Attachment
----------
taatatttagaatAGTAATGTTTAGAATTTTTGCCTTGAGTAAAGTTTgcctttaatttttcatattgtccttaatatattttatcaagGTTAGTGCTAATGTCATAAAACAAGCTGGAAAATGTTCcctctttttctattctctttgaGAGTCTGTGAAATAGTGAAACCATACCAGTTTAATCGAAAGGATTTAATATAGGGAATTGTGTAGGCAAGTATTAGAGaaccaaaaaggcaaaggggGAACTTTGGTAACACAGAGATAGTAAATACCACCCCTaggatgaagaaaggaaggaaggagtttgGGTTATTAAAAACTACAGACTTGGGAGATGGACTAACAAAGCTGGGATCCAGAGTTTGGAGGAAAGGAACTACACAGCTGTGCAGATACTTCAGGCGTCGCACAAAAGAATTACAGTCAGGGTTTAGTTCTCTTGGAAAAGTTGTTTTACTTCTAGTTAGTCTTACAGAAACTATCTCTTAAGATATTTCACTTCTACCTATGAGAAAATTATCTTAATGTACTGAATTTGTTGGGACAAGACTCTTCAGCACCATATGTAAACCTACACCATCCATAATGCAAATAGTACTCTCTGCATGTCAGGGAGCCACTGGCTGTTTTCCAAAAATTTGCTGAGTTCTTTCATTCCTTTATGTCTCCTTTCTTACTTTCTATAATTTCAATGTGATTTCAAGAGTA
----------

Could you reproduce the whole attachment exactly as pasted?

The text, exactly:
taatatttagaatAGTAATGTTTAGAATTTTTGCCTTGAGTAAAGTTTgcctttaatttttcatattgtccttaatatattttatcaagGTTAGTGCTAATGTCATAAAACAAGCTGGAAAATGTTCcctctttttctattctctttgaGAGTCTGTGAAATAGTGAAACCATACCAGTTTAATCGAAAGGATTTAATATAGGGAATTGTGTAGGCAAGTATTAGAGaaccaaaaaggcaaaggggGAACTTTGGTAACACAGAGATAGTAAATACCACCCCTaggatgaagaaaggaaggaaggagtttgGGTTATTAAAAACTACAGACTTGGGAGATGGACTAACAAAGCTGGGATCCAGAGTTTGGAGGAAAGGAACTACACAGCTGTGCAGATACTTCAGGCGTCGCACAAAAGAATTACAGTCAGGGTTTAGTTCTCTTGGAAAAGTTGTTTTACTTCTAGTTAGTCTTACAGAAACTATCTCTTAAGATATTTCACTTCTACCTATGAGAAAATTATCTTAATGTACTGAATTTGTTGGGACAAGACTCTTCAGCACCATATGTAAACCTACACCATCCATAATGCAAATAGTACTCTCTGCATGTCAGGGAGCCACTGGCTGTTTTCCAAAAATTTGCTGAGTTCTTTCATTCCTTTATGTCTCCTTTCTTACTTTCTATAATTTCAATGTGATTTCAAGAGTA